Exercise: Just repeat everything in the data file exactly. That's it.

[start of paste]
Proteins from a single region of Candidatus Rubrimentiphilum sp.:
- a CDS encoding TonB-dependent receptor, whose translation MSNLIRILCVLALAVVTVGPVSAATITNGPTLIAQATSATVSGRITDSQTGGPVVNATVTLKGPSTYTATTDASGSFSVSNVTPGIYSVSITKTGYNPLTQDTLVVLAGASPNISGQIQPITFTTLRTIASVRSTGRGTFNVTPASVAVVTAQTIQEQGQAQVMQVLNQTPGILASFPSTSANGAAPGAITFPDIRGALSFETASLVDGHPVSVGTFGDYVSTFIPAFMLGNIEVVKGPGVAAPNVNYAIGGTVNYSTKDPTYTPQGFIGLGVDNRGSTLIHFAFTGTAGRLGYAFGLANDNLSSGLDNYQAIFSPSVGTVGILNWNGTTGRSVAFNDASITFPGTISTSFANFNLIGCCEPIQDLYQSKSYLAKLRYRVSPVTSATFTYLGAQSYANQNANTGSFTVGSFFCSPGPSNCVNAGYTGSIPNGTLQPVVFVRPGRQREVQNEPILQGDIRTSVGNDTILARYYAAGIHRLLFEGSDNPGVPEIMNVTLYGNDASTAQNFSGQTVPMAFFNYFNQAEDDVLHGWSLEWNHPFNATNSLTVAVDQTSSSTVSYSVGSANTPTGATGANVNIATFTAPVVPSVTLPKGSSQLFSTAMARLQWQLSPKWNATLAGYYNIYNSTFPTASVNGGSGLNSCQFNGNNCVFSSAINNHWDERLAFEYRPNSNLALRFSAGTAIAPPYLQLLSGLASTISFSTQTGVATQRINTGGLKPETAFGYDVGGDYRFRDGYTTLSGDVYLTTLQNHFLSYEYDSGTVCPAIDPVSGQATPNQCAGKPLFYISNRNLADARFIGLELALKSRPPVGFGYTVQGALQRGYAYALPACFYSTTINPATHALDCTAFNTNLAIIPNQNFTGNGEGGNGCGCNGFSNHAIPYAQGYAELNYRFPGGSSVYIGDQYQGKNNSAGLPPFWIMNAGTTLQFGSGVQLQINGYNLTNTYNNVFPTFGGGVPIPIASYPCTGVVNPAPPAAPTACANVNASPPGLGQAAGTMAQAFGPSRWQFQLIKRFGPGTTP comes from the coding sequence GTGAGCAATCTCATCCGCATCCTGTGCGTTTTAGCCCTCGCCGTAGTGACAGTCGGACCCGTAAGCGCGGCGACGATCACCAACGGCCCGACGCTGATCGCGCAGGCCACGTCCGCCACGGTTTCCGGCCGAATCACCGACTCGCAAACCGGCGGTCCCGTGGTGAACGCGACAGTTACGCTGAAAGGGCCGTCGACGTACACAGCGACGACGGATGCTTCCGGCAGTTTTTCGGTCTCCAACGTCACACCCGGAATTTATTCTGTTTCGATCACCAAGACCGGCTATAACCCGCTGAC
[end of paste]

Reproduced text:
Proteins from a single region of Candidatus Rubrimentiphilum sp.:
- a CDS encoding TonB-dependent receptor, whose translation MSNLIRILCVLALAVVTVGPVSAATITNGPTLIAQATSATVSGRITDSQTGGPVVNATVTLKGPSTYTATTDASGSFSVSNVTPGIYSVSITKTGYNPLTQDTLVVLAGASPNISGQIQPITFTTLRTIASVRSTGRGTFNVTPASVAVVTAQTIQEQGQAQVMQVLNQTPGILASFPSTSANGAAPGAITFPDIRGALSFETASLVDGHPVSVGTFGDYVSTFIPAFMLGNIEVVKGPGVAAPNVNYAIGGTVNYSTKDPTYTPQGFIGLGVDNRGSTLIHFAFTGTAGRLGYAFGLANDNLSSGLDNYQAIFSPSVGTVGILNWNGTTGRSVAFNDASITFPGTISTSFANFNLIGCCEPIQDLYQSKSYLAKLRYRVSPVTSATFTYLGAQSYANQNANTGSFTVGSFFCSPGPSNCVNAGYTGSIPNGTLQPVVFVRPGRQREVQNEPILQGDIRTSVGNDTILARYYAAGIHRLLFEGSDNPGVPEIMNVTLYGNDASTAQNFSGQTVPMAFFNYFNQAEDDVLHGWSLEWNHPFNATNSLTVAVDQTSSSTVSYSVGSANTPTGATGANVNIATFTAPVVPSVTLPKGSSQLFSTAMARLQWQLSPKWNATLAGYYNIYNSTFPTASVNGGSGLNSCQFNGNNCVFSSAINNHWDERLAFEYRPNSNLALRFSAGTAIAPPYLQLLSGLASTISFSTQTGVATQRINTGGLKPETAFGYDVGGDYRFRDGYTTLSGDVYLTTLQNHFLSYEYDSGTVCPAIDPVSGQATPNQCAGKPLFYISNRNLADARFIGLELALKSRPPVGFGYTVQGALQRGYAYALPACFYSTTINPATHALDCTAFNTNLAIIPNQNFTGNGEGGNGCGCNGFSNHAIPYAQGYAELNYRFPGGSSVYIGDQYQGKNNSAGLPPFWIMNAGTTLQFGSGVQLQINGYNLTNTYNNVFPTFGGGVPIPIASYPCTGVVNPAPPAAPTACANVNASPPGLGQAAGTMAQAFGPSRWQFQLIKRFGPGTTP comes from the coding sequence GTGAGCAATCTCATCCGCATCCTGTGCGTTTTAGCCCTCGCCGTAGTGACAGTCGGACCCGTAAGCGCGGCGACGATCACCAACGGCCCGACGCTGATCGCGCAGGCCACGTCCGCCACGGTTTCCGGCCGAATCACCGACTCGCAAACCGGCGGTCCCGTGGTGAACGCGACAGTTACGCTGAAAGGGCCGTCGACGTACACAGCGACGACGGATGCTTCCGGCAGTTTTTCGGTCTCCAACGTCACACCCGGAATTTATTCTGTTTCGATCACCAAGACCGGCTATAACCCGCTGAC